No Virtue Like Necessity: Realist Thought in International Relations Since Machiavelli
A comprehensive history of the development of realist ideas in international relations throughout the last 500 years. Jonathan Haslam focuses on the emergence and relevance of realist (or statist) thought, showing how it has shaped political thinking and international events since Machiavelli's time. Haslam draws on an array of original texts in various European languages to illustrate the views of rulers and thinkers, to reveal how wars and other crises affected the thinking of those who experienced them, and to locate realist thinking squarely within the history of political and economic thought.
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REASONS OF STATE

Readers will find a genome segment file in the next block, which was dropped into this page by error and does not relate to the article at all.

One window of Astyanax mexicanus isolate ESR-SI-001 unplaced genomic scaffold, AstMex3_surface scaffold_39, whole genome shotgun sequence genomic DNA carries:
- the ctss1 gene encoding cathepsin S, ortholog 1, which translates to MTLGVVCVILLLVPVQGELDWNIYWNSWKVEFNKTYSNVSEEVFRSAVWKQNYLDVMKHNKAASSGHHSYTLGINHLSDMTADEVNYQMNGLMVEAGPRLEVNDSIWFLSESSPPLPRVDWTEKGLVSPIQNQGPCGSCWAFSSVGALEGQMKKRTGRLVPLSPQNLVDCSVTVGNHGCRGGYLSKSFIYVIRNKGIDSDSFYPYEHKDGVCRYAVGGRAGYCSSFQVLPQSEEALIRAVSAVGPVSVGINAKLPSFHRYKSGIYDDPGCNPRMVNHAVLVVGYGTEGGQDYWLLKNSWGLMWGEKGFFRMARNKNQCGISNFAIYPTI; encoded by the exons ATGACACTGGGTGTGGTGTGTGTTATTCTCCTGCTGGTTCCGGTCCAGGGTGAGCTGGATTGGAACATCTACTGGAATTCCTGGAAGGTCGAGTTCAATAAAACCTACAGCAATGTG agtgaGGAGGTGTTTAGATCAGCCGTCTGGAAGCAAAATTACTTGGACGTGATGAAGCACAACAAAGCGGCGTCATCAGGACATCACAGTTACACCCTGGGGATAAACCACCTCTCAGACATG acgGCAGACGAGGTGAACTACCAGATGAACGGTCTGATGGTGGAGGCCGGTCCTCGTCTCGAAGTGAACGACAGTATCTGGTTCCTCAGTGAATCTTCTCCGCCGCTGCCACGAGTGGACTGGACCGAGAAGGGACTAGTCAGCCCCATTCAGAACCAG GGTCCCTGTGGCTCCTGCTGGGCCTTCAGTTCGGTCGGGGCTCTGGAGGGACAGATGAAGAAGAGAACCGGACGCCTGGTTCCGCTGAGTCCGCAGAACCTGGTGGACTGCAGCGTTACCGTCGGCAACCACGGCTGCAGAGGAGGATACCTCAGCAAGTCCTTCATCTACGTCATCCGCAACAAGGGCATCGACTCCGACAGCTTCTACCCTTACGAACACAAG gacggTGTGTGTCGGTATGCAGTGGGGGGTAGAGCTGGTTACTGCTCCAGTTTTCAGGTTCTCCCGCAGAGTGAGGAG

THE BALANCE OF POWER
THE BALANCE OF TRADE
FROM REALPOLITIK TO NEOREALISM
Conclusion THE RELEVANCE OF REALISM
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affairs American appeared argued asserted assumption attack Balance of Power Balance of Trade behaviour believed Bodin Bolingbroke Botero Britain British Carr century claimed Colbert commerce concept conduct of international conflict E. H. Carr early modern Europe economic edition emerged empire England entirely Europe European states system Florus force foreign policy Frachetta France free trade French Geopolitics German Giovanni Botero Grotius Haas Hans Morgenthau Hobbes Hoffmann Holy Roman Empire human Ibid ideas interdependence interests international politics international relations international system Italy Kant Kennan kingdom later least less liberal London Machiavelli Mackinder manufactures matter means moral Morgenthau nations nature neighbours original Paris passions peace philosophy Physiocrats political science Prince principle Pufendorf Quoted realist thought Realpolitik reason Rousseau Russia social society Spain Spykman Stanley Hoffmann Tacitus term tion tradition treaties Tucker United universal universalist utopian Waltz Wolfers World Politics writings wrote